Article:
April 12, 2016
As we have observed in the past, financial markets appear to solely focus on one major risk/return catalyst at any given time, before, like a bored teenager, turning attention to the “next new thing.” Over the past year and a half, we have seen primary market focus transition from the dramatic decline in oil prices, to economic stresses in China, and most recently to the forthcoming referendum in the United Kingdom and the possibility of “Brexit.” We are not for a moment suggesting that these factors are unimportant, as indeed they are all critical parts to a broader puzzle, but we would suggest that stepping back to apprehend the full image on the puzzle is vital when too many market participants are overly focused on one part of it. In fact, we think that such an overly limited focus in a world of complex market crosscurrents may be part of what leads many to underperform. To that end, we seek to take a broader view with our market outlook. ... In this edition of the outlook we begin by sorting through and evaluating some partial market myths that have recently been promulgated to explain market volatility. These include exaggerated concerns that the volatility is due to bond market illiquidity, or overdone assertions that markets are being driven higher and lower primarily on the back of oil price movements. Rather, we think that secular structural changes involving demographic trends and profound technological innovations are much more important considerations when judging those forces that are truly impacting economic and asset valuation dispersions. Further, we believe these secular challenges should also be the focus of the risk factors that represent the major fault lines in markets today, or the locations of potentially serious left tail risks.
- Also: Project Syndicate - The Fear Factor in Global Markets < 5min
- Also: Financial Times - Central banks prove Einstein’s theory < 5min
- Also: Wall Street Journal - The High Consequences of Low Interest Rates < 5min
- Also: CFA Institute - Policy Divergence and Investor Implications 5-15min
- Also: Bloomberg - Japan Negative Rates Alchemy Beats Australia's Highest AAA Yield < 5min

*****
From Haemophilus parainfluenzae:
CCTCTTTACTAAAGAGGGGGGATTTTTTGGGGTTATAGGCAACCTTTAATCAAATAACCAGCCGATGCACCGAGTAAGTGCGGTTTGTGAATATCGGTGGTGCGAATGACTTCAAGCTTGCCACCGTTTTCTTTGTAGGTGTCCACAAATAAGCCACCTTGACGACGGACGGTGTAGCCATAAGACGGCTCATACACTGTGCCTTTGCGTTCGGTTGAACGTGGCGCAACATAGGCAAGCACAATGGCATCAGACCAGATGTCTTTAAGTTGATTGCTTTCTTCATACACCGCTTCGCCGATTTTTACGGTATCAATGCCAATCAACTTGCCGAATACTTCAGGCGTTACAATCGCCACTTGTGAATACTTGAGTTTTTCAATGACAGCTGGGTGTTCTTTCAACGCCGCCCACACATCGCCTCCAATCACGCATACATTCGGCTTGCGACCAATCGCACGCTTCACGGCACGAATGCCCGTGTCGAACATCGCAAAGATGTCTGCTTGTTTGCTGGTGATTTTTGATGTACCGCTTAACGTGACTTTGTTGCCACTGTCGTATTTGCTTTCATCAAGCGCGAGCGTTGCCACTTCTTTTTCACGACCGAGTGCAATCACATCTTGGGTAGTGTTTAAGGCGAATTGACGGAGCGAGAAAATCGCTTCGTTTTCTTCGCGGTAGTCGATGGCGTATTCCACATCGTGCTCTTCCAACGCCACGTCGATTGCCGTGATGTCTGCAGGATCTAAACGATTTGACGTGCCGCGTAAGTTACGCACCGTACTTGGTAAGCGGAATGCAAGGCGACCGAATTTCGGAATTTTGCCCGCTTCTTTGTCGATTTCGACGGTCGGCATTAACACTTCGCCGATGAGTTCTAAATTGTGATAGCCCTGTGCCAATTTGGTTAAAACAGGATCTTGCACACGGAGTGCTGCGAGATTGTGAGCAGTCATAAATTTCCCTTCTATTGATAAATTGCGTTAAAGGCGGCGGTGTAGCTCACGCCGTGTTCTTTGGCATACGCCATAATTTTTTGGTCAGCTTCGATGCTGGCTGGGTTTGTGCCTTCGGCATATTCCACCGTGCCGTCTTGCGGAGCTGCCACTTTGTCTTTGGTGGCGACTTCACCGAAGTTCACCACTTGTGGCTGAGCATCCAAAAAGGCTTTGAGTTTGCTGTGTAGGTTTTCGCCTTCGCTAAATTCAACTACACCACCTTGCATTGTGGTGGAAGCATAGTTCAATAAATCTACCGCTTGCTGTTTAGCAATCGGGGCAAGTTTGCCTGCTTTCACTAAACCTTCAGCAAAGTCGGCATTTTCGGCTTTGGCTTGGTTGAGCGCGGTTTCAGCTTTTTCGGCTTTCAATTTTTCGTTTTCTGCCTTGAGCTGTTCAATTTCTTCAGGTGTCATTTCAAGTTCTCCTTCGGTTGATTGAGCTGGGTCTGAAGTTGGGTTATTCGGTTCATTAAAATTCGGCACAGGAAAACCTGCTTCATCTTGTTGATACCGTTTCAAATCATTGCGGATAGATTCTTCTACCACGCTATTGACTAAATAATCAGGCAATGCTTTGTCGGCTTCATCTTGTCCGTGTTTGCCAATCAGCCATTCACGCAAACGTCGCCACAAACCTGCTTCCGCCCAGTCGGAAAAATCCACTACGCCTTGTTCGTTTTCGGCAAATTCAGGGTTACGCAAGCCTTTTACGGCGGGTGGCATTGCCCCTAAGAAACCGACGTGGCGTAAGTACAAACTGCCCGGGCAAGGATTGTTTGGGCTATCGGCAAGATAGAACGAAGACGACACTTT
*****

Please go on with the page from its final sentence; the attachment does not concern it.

“Hamilton” is really two phenomena: an extraordinary piece of theater, created by the composer, rapper and actor Lin-Manuel Miranda, and a commercial behemoth powered in part by scarcity — the near impossibility of obtaining tickets, which sell out as quickly as new dates go on sale (through January 2017, for now). Seller helped nurture Miranda through the five years it took him to develop the musical and consulted on every important decision, from casting to a major change in the show’s structure to the changing of its name, which took gentle but persistent prodding before Miranda finally agreed. (He had wanted “The Hamilton Mixtape.”) ... Broadway can be a very poor investment, but when shows hit, they really hit. The most successful of them dwarf the revenues of even the biggest Hollywood blockbusters. “Hamilton” could easily run on Broadway for a decade or more. In September, the first road production will open in Chicago, and it will be a “sit down” show, meaning it is intended to stay there for a year or more. Ultimately, there may be as many as seven “Hamilton” companies, in addition to the one on Broadway, performing at the same time in multiple American and international cities. Ticket revenues, over time, could reach into the billions of dollars. If it hits sales of a mere $1 billion, which “Hamilton” could surpass in New York alone, the show will have generated roughly $300 million in profit on the $12.5 million put up by investors.
Howard Air Force Base was once an imposing military installation alongside the Panama Canal, from which the United States fought guerillas and hunted down dictators. Sixteen years after the Americans left, there is a new man in charge: Colombian businessman Jaime Gilinski, who is turning the base into a brand-new city. ... Livingstone and his brother Richard became billionaires developing real estate in Europe but had never before invested in Latin America. When Ian was on a vacation in the Bahamas in 2004 Gilinski persuaded him to stop by Panama and take a look. They rented a helicopter and from the sky surveyed the land, framed by the Panama Canal, the Pacific Ocean and the Pan-American Highway, which stretches from Canada to Argentina. Together they concocted a grandiose plan: to buy the wasteland of bunkers and barracks, rename it Panama Pacifico and build an entirely new city from scratch. ... The entire property is now worth an estimated $3.6 billion, with land selling at more than 25 times its original price.
I wondered whether a diamond grown in a lab could carry the same emotional weight as the real thing, without the guilt. And really, if it was identical to a natural diamond down to every last atom, as Roscheisen swore it was, what does it even mean to be the real thing? ... A carbon atom has four electrons in the shell around its nucleus—four little guys just looking to bond with electrons of other atoms. If four of those electrons form single bonds with, say, four hydrogen atoms, you’ll get CH4, methane. If the carbon atoms bond with more carbon atoms in a layered, chicken-wire pattern, you’ll have graphite—just one of many forms of pure carbon. ... So when you think about it, diamonds are a life force in its mightiest form: The densest, hardest, strongest expression of carbon, the element underlying all of life on earth. ... As scientific knowledge goes, our understanding of the conditions that cause carbon to bond this way, or exactly how long it takes, is limited. That’s because it occurs over 100 miles inside the planet, at extreme temperatures and pressures. Many of the world’s diamonds were formed billions of years ago, and scientists don’t know exactly how those carbon atoms got down there inside the mantle to begin with.